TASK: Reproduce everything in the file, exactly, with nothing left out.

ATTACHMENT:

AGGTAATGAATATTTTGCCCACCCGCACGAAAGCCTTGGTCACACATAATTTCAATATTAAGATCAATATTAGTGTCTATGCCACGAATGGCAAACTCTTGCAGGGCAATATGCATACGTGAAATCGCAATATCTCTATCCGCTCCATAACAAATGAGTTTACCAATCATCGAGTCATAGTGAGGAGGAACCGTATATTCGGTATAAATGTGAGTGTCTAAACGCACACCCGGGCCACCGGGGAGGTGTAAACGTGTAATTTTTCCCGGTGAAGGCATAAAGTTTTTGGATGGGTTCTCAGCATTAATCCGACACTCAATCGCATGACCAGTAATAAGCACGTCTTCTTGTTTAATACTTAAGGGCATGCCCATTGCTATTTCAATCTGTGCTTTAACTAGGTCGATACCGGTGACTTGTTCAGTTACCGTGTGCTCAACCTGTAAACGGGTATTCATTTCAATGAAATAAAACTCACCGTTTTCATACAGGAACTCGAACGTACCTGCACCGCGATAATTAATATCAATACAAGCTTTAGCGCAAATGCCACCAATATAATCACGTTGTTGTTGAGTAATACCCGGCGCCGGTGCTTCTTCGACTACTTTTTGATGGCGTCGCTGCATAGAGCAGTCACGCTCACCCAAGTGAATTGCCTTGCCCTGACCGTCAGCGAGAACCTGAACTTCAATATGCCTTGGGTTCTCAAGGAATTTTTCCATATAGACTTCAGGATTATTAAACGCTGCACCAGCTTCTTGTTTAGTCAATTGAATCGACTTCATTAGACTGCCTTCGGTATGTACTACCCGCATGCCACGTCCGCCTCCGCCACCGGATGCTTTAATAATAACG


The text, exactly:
AGGTAATGAATATTTTGCCCACCCGCACGAAAGCCTTGGTCACACATAATTTCAATATTAAGATCAATATTAGTGTCTATGCCACGAATGGCAAACTCTTGCAGGGCAATATGCATACGTGAAATCGCAATATCTCTATCCGCTCCATAACAAATGAGTTTACCAATCATCGAGTCATAGTGAGGAGGAACCGTATATTCGGTATAAATGTGAGTGTCTAAACGCACACCCGGGCCACCGGGGAGGTGTAAACGTGTAATTTTTCCCGGTGAAGGCATAAAGTTTTTGGATGGGTTCTCAGCATTAATCCGACACTCAATCGCATGACCAGTAATAAGCACGTCTTCTTGTTTAATACTTAAGGGCATGCCCATTGCTATTTCAATCTGTGCTTTAACTAGGTCGATACCGGTGACTTGTTCAGTTACCGTGTGCTCAACCTGTAAACGGGTATTCATTTCAATGAAATAAAACTCACCGTTTTCATACAGGAACTCGAACGTACCTGCACCGCGATAATTAATATCAATACAAGCTTTAGCGCAAATGCCACCAATATAATCACGTTGTTGTTGAGTAATACCCGGCGCCGGTGCTTCTTCGACTACTTTTTGATGGCGTCGCTGCATAGAGCAGTCACGCTCACCCAAGTGAATTGCCTTGCCCTGACCGTCAGCGAGAACCTGAACTTCAATATGCCTTGGGTTCTCAAGGAATTTTTCCATATAGACTTCAGGATTATTAAACGCTGCACCAGCTTCTTGTTTAGTCAATTGAATCGACTTCATTAGACTGCCTTCGGTATGTACTACCCGCATGCCACGTCCGCCTCCGCCACCGGATGCTTTAATAATAACG